Petitioner first contends that counsel erred in not warning him of the possibility of deportation following conviction. For these reasons, he claims that counsel was ineffective. When asserting that assistance of counsel has been ineffective, a defendant must meet the two-part test of Strickland v. Washington, 466 U.S. 668, 80 L. Ed. 2d 674, 104 S. Ct. 2052 (1984). Under that test, a criminal defendant must first show that counsel's performance was deficient to the extent of falling below an objective standard of reasonableness. There is a "strong presumption that counsel's conduct falls within the wide range of reasonable professional assistance." Id. at 689.
Second, defendant must show that the deficient performance was so prejudicial as to have deprived defendant of a fair trial with reliable results. "Defendant must show that there is a reasonable probability that, but for counsel's unprofessional errors, the result of the proceeding would have been different." Id. at 694. Again, the Court should presume that the prior proceeding was conducted according to law. Id. Courts hearing claims of ineffectiveness must consider the totality of the evidence before the judge or jury. Id. at 695.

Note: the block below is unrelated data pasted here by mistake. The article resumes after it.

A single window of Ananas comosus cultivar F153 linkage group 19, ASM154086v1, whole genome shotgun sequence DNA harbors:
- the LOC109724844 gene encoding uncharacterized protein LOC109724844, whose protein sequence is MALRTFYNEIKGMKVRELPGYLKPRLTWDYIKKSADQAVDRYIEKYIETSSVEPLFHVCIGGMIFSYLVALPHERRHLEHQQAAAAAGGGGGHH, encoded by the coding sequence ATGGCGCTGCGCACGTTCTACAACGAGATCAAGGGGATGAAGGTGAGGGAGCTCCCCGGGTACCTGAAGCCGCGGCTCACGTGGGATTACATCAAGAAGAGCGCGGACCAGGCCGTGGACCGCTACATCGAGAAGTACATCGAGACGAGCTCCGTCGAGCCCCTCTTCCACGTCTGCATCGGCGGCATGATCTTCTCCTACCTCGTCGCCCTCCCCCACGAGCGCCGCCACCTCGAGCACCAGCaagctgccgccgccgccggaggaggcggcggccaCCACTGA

This two-part test applies to challenges to guilty pleas based on ineffective assistance of counsel. Hill v. Lockhart, 474 U.S. 52, 88 L. Ed. 2d 203, 106 S. Ct. 366 (1985). In applying this two-part test to prior guilty pleas, a defendant must show: (a) that counsel's representation fell below an objective standard of reasonableness, and (b) that there is a reasonable probability that, but for counsel's errors, defendant would not have pleaded guilty and would have insisted on going to trial. Id. at 58-59.
Petitioner alleges that he would not have pleaded guilty had he been informed of the possibility of deportation. Petitioner's Motion at P 17. Whether this is adequate to satisfy the second part of the Strickland/Hill two-part test need not be examined as petitioner has failed to satisfy the first part of that test. Petitioner does not claim an affirmative misrepresentation occurred on the part of his counsel. Petitioner does not show any unreasonable behavior by counsel in conjunction with the contested proceedings. There is no evidence that counsel acted any way other than reasonably in advising petitioner with regards to the scope of these criminal proceedings. This Court holds that as a matter of law the failure to warn a criminal defendant of possible deportation following a guilty plea does not render legal assistance ineffective. See United States v. Santelises, 509 F.2d 703 (2d Cir. 1975).